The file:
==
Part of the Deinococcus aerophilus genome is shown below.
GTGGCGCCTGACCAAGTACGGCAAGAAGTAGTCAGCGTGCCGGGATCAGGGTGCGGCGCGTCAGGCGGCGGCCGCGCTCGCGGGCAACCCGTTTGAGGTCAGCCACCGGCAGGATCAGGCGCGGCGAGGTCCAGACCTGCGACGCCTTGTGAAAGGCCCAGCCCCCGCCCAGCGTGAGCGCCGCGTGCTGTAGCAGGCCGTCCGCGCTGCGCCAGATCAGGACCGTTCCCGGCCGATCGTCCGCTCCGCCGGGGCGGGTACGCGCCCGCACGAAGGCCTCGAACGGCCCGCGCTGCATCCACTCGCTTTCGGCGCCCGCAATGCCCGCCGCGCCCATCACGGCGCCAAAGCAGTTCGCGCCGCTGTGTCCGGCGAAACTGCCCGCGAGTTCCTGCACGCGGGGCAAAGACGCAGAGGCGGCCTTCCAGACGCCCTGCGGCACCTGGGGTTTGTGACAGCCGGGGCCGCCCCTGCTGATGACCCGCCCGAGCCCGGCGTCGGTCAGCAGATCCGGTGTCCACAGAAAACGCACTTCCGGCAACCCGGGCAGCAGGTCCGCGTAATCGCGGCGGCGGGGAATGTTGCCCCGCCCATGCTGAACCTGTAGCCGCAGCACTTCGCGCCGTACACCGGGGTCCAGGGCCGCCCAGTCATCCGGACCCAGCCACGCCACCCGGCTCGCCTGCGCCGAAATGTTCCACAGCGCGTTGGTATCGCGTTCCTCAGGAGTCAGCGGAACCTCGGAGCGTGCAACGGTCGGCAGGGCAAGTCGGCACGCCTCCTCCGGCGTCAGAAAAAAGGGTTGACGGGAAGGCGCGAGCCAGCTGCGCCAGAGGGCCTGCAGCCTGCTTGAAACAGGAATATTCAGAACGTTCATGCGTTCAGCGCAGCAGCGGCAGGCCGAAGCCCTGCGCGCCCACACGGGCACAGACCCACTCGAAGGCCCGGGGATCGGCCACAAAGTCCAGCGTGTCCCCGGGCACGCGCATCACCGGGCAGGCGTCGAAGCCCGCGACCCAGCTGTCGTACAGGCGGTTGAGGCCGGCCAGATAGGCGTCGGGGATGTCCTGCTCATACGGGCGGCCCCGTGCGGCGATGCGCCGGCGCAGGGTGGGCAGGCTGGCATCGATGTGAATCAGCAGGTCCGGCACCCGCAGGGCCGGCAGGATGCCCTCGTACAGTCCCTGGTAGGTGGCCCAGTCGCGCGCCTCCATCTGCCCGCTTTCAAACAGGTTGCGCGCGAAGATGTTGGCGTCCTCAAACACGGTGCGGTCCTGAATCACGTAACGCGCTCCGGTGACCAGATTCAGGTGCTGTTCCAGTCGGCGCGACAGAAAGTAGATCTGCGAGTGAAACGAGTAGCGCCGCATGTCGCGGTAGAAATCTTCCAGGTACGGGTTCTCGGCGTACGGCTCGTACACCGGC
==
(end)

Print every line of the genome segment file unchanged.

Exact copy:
Part of the Deinococcus aerophilus genome is shown below.
GTGGCGCCTGACCAAGTACGGCAAGAAGTAGTCAGCGTGCCGGGATCAGGGTGCGGCGCGTCAGGCGGCGGCCGCGCTCGCGGGCAACCCGTTTGAGGTCAGCCACCGGCAGGATCAGGCGCGGCGAGGTCCAGACCTGCGACGCCTTGTGAAAGGCCCAGCCCCCGCCCAGCGTGAGCGCCGCGTGCTGTAGCAGGCCGTCCGCGCTGCGCCAGATCAGGACCGTTCCCGGCCGATCGTCCGCTCCGCCGGGGCGGGTACGCGCCCGCACGAAGGCCTCGAACGGCCCGCGCTGCATCCACTCGCTTTCGGCGCCCGCAATGCCCGCCGCGCCCATCACGGCGCCAAAGCAGTTCGCGCCGCTGTGTCCGGCGAAACTGCCCGCGAGTTCCTGCACGCGGGGCAAAGACGCAGAGGCGGCCTTCCAGACGCCCTGCGGCACCTGGGGTTTGTGACAGCCGGGGCCGCCCCTGCTGATGACCCGCCCGAGCCCGGCGTCGGTCAGCAGATCCGGTGTCCACAGAAAACGCACTTCCGGCAACCCGGGCAGCAGGTCCGCGTAATCGCGGCGGCGGGGAATGTTGCCCCGCCCATGCTGAACCTGTAGCCGCAGCACTTCGCGCCGTACACCGGGGTCCAGGGCCGCCCAGTCATCCGGACCCAGCCACGCCACCCGGCTCGCCTGCGCCGAAATGTTCCACAGCGCGTTGGTATCGCGTTCCTCAGGAGTCAGCGGAACCTCGGAGCGTGCAACGGTCGGCAGGGCAAGTCGGCACGCCTCCTCCGGCGTCAGAAAAAAGGGTTGACGGGAAGGCGCGAGCCAGCTGCGCCAGAGGGCCTGCAGCCTGCTTGAAACAGGAATATTCAGAACGTTCATGCGTTCAGCGCAGCAGCGGCAGGCCGAAGCCCTGCGCGCCCACACGGGCACAGACCCACTCGAAGGCCCGGGGATCGGCCACAAAGTCCAGCGTGTCCCCGGGCACGCGCATCACCGGGCAGGCGTCGAAGCCCGCGACCCAGCTGTCGTACAGGCGGTTGAGGCCGGCCAGATAGGCGTCGGGGATGTCCTGCTCATACGGGCGGCCCCGTGCGGCGATGCGCCGGCGCAGGGTGGGCAGGCTGGCATCGATGTGAATCAGCAGGTCCGGCACCCGCAGGGCCGGCAGGATGCCCTCGTACAGTCCCTGGTAGGTGGCCCAGTCGCGCGCCTCCATCTGCCCGCTTTCAAACAGGTTGCGCGCGAAGATGTTGGCGTCCTCAAACACGGTGCGGTCCTGAATCACGTAACGCGCTCCGGTGACCAGATTCAGGTGCTGTTCCAGTCGGCGCGACAGAAAGTAGATCTGCGAGTGAAACGAGTAGCGCCGCATGTCGCGGTAGAAATCTTCCAGGTACGGGTTCTCGGCGTACGGCTCGTACACCGGC